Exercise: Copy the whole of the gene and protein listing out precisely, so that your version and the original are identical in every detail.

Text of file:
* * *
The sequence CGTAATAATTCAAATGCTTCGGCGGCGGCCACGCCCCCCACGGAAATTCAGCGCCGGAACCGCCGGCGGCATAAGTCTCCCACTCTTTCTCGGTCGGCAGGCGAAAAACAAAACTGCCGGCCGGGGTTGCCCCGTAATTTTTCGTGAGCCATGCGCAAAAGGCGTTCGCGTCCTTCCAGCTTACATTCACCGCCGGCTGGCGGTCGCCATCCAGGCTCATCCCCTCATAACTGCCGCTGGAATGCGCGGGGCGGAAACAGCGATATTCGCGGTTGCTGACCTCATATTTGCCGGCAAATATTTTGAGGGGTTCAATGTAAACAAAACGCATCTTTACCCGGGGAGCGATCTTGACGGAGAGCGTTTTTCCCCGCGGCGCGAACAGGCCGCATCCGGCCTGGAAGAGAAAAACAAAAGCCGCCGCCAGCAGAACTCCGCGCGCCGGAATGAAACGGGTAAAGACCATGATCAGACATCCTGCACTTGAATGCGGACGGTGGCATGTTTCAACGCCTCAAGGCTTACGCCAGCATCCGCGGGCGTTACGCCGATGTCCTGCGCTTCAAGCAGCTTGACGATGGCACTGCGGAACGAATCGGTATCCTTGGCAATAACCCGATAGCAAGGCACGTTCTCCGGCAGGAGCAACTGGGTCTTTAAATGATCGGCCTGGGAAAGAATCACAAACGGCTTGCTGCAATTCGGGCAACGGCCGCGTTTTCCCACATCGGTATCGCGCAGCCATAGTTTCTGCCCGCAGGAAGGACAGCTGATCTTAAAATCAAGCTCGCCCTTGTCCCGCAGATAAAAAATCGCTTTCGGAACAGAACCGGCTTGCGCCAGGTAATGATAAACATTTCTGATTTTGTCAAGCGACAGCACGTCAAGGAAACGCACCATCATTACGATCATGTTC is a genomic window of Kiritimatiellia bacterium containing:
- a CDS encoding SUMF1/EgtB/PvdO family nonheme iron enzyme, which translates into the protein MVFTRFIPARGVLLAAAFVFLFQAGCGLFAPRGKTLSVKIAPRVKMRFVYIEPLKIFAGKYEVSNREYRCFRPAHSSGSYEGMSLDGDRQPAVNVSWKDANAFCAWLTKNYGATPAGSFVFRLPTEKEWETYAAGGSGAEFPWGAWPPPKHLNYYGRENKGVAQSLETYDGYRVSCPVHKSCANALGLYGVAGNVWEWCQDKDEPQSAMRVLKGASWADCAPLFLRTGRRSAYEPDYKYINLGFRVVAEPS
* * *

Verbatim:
The sequence CGTAATAATTCAAATGCTTCGGCGGCGGCCACGCCCCCCACGGAAATTCAGCGCCGGAACCGCCGGCGGCATAAGTCTCCCACTCTTTCTCGGTCGGCAGGCGAAAAACAAAACTGCCGGCCGGGGTTGCCCCGTAATTTTTCGTGAGCCATGCGCAAAAGGCGTTCGCGTCCTTCCAGCTTACATTCACCGCCGGCTGGCGGTCGCCATCCAGGCTCATCCCCTCATAACTGCCGCTGGAATGCGCGGGGCGGAAACAGCGATATTCGCGGTTGCTGACCTCATATTTGCCGGCAAATATTTTGAGGGGTTCAATGTAAACAAAACGCATCTTTACCCGGGGAGCGATCTTGACGGAGAGCGTTTTTCCCCGCGGCGCGAACAGGCCGCATCCGGCCTGGAAGAGAAAAACAAAAGCCGCCGCCAGCAGAACTCCGCGCGCCGGAATGAAACGGGTAAAGACCATGATCAGACATCCTGCACTTGAATGCGGACGGTGGCATGTTTCAACGCCTCAAGGCTTACGCCAGCATCCGCGGGCGTTACGCCGATGTCCTGCGCTTCAAGCAGCTTGACGATGGCACTGCGGAACGAATCGGTATCCTTGGCAATAACCCGATAGCAAGGCACGTTCTCCGGCAGGAGCAACTGGGTCTTTAAATGATCGGCCTGGGAAAGAATCACAAACGGCTTGCTGCAATTCGGGCAACGGCCGCGTTTTCCCACATCGGTATCGCGCAGCCATAGTTTCTGCCCGCAGGAAGGACAGCTGATCTTAAAATCAAGCTCGCCCTTGTCCCGCAGATAAAAAATCGCTTTCGGAACAGAACCGGCTTGCGCCAGGTAATGATAAACATTTCTGATTTTGTCAAGCGACAGCACGTCAAGGAAACGCACCATCATTACGATCATGTTC is a genomic window of Kiritimatiellia bacterium containing:
- a CDS encoding SUMF1/EgtB/PvdO family nonheme iron enzyme, which translates into the protein MVFTRFIPARGVLLAAAFVFLFQAGCGLFAPRGKTLSVKIAPRVKMRFVYIEPLKIFAGKYEVSNREYRCFRPAHSSGSYEGMSLDGDRQPAVNVSWKDANAFCAWLTKNYGATPAGSFVFRLPTEKEWETYAAGGSGAEFPWGAWPPPKHLNYYGRENKGVAQSLETYDGYRVSCPVHKSCANALGLYGVAGNVWEWCQDKDEPQSAMRVLKGASWADCAPLFLRTGRRSAYEPDYKYINLGFRVVAEPS